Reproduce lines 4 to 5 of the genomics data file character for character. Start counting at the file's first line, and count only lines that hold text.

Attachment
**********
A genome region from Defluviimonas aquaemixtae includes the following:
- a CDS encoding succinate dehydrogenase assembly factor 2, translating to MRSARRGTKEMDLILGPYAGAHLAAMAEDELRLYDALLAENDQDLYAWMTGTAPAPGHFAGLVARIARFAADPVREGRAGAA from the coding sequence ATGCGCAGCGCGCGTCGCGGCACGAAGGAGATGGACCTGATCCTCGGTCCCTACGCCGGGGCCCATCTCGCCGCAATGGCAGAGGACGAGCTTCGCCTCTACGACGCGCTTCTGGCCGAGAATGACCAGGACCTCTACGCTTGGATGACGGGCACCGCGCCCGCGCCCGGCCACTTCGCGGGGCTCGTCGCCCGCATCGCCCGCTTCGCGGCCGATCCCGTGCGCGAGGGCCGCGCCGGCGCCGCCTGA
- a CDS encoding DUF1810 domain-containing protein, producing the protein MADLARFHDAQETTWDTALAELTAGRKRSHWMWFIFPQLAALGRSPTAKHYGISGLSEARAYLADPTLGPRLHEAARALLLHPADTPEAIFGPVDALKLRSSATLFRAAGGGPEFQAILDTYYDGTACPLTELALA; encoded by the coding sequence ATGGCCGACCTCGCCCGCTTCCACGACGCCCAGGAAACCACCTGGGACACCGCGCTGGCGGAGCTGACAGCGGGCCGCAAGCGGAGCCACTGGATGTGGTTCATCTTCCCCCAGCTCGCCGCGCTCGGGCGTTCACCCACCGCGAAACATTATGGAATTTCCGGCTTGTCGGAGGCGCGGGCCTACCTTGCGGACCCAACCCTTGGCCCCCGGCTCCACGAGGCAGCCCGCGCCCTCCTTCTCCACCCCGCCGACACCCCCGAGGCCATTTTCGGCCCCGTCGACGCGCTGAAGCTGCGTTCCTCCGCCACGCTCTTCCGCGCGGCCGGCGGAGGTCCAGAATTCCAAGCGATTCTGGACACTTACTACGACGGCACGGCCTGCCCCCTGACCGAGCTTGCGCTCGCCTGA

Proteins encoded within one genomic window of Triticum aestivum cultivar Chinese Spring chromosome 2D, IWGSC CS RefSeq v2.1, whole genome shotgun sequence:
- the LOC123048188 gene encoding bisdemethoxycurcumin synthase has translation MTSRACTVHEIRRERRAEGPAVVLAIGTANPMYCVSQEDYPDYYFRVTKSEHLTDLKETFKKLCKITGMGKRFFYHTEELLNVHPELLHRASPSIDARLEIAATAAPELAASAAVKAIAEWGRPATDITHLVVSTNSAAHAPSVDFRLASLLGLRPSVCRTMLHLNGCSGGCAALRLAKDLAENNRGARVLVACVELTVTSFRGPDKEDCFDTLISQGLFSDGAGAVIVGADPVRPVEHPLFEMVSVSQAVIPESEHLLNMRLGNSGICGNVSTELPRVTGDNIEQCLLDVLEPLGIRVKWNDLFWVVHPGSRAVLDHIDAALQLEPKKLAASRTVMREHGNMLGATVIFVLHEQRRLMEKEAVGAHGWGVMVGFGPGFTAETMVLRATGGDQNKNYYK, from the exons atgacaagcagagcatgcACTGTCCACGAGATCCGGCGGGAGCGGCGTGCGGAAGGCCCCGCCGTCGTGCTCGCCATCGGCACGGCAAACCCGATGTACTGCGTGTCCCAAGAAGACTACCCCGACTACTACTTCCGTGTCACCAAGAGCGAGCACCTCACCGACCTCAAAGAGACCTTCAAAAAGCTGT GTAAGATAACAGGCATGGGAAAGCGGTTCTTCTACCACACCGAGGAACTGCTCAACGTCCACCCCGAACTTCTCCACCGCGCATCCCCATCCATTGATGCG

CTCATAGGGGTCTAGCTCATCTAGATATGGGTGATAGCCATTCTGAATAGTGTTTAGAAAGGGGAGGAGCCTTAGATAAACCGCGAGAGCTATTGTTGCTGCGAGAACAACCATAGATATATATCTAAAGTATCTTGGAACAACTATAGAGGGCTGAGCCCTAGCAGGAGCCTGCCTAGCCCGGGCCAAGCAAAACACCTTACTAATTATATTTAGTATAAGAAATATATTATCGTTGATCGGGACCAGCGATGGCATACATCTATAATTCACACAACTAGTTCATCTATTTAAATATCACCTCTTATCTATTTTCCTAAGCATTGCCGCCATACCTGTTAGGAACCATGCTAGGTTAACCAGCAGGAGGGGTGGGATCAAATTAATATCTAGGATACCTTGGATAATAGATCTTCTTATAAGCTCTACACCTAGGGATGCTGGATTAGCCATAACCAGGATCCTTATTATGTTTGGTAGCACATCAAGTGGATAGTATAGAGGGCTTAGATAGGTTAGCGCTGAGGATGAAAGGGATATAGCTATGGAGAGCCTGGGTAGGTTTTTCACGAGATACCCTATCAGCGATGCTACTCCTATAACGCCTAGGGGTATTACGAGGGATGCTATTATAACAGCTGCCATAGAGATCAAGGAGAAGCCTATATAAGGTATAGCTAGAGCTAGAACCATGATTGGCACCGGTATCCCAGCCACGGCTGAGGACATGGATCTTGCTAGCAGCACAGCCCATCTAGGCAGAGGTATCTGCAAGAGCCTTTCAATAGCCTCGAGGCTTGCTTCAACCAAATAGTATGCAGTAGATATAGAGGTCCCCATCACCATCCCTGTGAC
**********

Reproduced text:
Proteins encoded within one genomic window of Triticum aestivum cultivar Chinese Spring chromosome 2D, IWGSC CS RefSeq v2.1, whole genome shotgun sequence:
- the LOC123048188 gene encoding bisdemethoxycurcumin synthase has translation MTSRACTVHEIRRERRAEGPAVVLAIGTANPMYCVSQEDYPDYYFRVTKSEHLTDLKETFKKLCKITGMGKRFFYHTEELLNVHPELLHRASPSIDARLEIAATAAPELAASAAVKAIAEWGRPATDITHLVVSTNSAAHAPSVDFRLASLLGLRPSVCRTMLHLNGCSGGCAALRLAKDLAENNRGARVLVACVELTVTSFRGPDKEDCFDTLISQGLFSDGAGAVIVGADPVRPVEHPLFEMVSVSQAVIPESEHLLNMRLGNSGICGNVSTELPRVTGDNIEQCLLDVLEPLGIRVKWNDLFWVVHPGSRAVLDHIDAALQLEPKKLAASRTVMREHGNMLGATVIFVLHEQRRLMEKEAVGAHGWGVMVGFGPGFTAETMVLRATGGDQNKNYYK, from the exons atgacaagcagagcatgcACTGTCCACGAGATCCGGCGGGAGCGGCGTGCGGAAGGCCCCGCCGTCGTGCTCGCCATCGGCACGGCAAACCCGATGTACTGCGTGTCCCAAGAAGACTACCCCGACTACTACTTCCGTGTCACCAAGAGCGAGCACCTCACCGACCTCAAAGAGACCTTCAAAAAGCTGT GTAAGATAACAGGCATGGGAAAGCGGTTCTTCTACCACACCGAGGAACTGCTCAACGTCCACCCCGAACTTCTCCACCGCGCATCCCCATCCATTGATGCG